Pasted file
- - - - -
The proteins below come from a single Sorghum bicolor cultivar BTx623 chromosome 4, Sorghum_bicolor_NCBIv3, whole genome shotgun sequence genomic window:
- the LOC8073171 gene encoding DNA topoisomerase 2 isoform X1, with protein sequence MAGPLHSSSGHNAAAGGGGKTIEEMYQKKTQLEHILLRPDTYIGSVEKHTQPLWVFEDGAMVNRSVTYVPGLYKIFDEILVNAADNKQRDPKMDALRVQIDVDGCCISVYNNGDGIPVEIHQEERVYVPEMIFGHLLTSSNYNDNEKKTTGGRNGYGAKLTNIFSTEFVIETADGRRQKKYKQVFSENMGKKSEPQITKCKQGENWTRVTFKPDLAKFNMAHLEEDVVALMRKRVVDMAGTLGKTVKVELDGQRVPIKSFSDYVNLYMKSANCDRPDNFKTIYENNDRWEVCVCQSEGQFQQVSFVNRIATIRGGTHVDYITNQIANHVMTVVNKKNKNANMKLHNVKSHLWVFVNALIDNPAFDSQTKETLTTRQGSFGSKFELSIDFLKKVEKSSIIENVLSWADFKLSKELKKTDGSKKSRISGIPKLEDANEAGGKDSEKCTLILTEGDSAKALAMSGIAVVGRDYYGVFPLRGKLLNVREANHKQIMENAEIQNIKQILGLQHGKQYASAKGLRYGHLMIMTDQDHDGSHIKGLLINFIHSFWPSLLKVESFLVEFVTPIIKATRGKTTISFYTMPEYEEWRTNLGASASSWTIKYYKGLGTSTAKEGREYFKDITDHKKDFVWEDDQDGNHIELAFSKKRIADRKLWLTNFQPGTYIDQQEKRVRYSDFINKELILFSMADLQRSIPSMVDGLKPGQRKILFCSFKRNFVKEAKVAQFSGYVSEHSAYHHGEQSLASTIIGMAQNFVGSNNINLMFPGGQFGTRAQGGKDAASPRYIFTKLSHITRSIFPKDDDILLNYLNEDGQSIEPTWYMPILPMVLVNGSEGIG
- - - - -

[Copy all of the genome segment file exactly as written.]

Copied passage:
The proteins below come from a single Sorghum bicolor cultivar BTx623 chromosome 4, Sorghum_bicolor_NCBIv3, whole genome shotgun sequence genomic window:
- the LOC8073171 gene encoding DNA topoisomerase 2 isoform X1, with protein sequence MAGPLHSSSGHNAAAGGGGKTIEEMYQKKTQLEHILLRPDTYIGSVEKHTQPLWVFEDGAMVNRSVTYVPGLYKIFDEILVNAADNKQRDPKMDALRVQIDVDGCCISVYNNGDGIPVEIHQEERVYVPEMIFGHLLTSSNYNDNEKKTTGGRNGYGAKLTNIFSTEFVIETADGRRQKKYKQVFSENMGKKSEPQITKCKQGENWTRVTFKPDLAKFNMAHLEEDVVALMRKRVVDMAGTLGKTVKVELDGQRVPIKSFSDYVNLYMKSANCDRPDNFKTIYENNDRWEVCVCQSEGQFQQVSFVNRIATIRGGTHVDYITNQIANHVMTVVNKKNKNANMKLHNVKSHLWVFVNALIDNPAFDSQTKETLTTRQGSFGSKFELSIDFLKKVEKSSIIENVLSWADFKLSKELKKTDGSKKSRISGIPKLEDANEAGGKDSEKCTLILTEGDSAKALAMSGIAVVGRDYYGVFPLRGKLLNVREANHKQIMENAEIQNIKQILGLQHGKQYASAKGLRYGHLMIMTDQDHDGSHIKGLLINFIHSFWPSLLKVESFLVEFVTPIIKATRGKTTISFYTMPEYEEWRTNLGASASSWTIKYYKGLGTSTAKEGREYFKDITDHKKDFVWEDDQDGNHIELAFSKKRIADRKLWLTNFQPGTYIDQQEKRVRYSDFINKELILFSMADLQRSIPSMVDGLKPGQRKILFCSFKRNFVKEAKVAQFSGYVSEHSAYHHGEQSLASTIIGMAQNFVGSNNINLMFPGGQFGTRAQGGKDAASPRYIFTKLSHITRSIFPKDDDILLNYLNEDGQSIEPTWYMPILPMVLVNGSEGIG